Dear Erskine Community,
My heart is broken, so much so that I cannot sleep at night without awakening to the heart-wrenching images of the killing of George Floyd, a father, a man made in God’s image and due full respect and love. His torturous death recurs in my mind, and I grieve deeply. How could such an act of brutality and injustice take place? When Mr. Floyd pleaded for his life, why was there no response from the inhumane people who had arrested him, either from the perpetrator of the brutality or from those watching? The tragic death of George Floyd hurts all those in our nation who long for true righteousness. The Biblical prophet Amos expresses this universal human longing through these famous words: “Let justice roll down like a river, and righteousness like an ever-flowing stream” (Amos 5:24).
The Erskine academic community stands for unity and truth. We value our diversity and stand in unity with all our students, faculty, staff, and alumni, regardless of race. We speak the truth about injustice and the need for change so that all people receive equal protection and justice under the law. George Floyd’s death in Minneapolis causes us to weep with our friends and to reflect on how we can individually and corporately find ways to promote dialogue that leads to understanding. I resonate with Martin Luther King’s Letter from Birmingham Jail, in which he states, “Injustice anywhere is a threat to justice everywhere. We are caught in an inescapable network of mutuality, tied in a single garment of destiny. Whatever affects one directly, affects all indirectly.” At Erskine College and Theological Seminary, we are interrelated; we form one Christian academic community where each person is valued and respected because he or she has been created in the image of God.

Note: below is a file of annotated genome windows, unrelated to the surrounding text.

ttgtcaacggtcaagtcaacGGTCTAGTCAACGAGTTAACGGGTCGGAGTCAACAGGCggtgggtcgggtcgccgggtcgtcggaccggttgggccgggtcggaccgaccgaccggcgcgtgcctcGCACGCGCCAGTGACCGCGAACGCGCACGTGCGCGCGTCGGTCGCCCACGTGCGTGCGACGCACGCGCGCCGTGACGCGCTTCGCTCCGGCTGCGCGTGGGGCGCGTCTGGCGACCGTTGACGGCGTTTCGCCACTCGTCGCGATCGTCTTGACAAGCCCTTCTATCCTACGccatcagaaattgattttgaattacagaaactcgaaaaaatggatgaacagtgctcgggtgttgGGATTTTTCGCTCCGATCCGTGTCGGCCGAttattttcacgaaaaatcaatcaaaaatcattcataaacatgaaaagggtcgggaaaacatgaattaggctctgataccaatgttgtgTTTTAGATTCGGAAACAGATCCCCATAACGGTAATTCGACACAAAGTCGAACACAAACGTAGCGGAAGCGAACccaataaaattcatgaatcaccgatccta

I do not have immediate answers, nor have I earned any exclusive right to speak. I do so because of the tremendous hurt all around me, the confusion, anger, and frustration experienced by many. As a Christian, I know the way forward is the way of love, mercy, forgiveness, and peace. We must first experience these from Jesus himself, and then live as forgiven people with humility and grace, “counting others better than ourselves” (Philippians 2:3).
To all in the Erskine family, you are in our thoughts and prayers as we navigate these troubled waters in our nation. We love you all with the unconditional love of Christ.
Dr. Robert E. Gustafson
President, Erskine College and Theological Seminary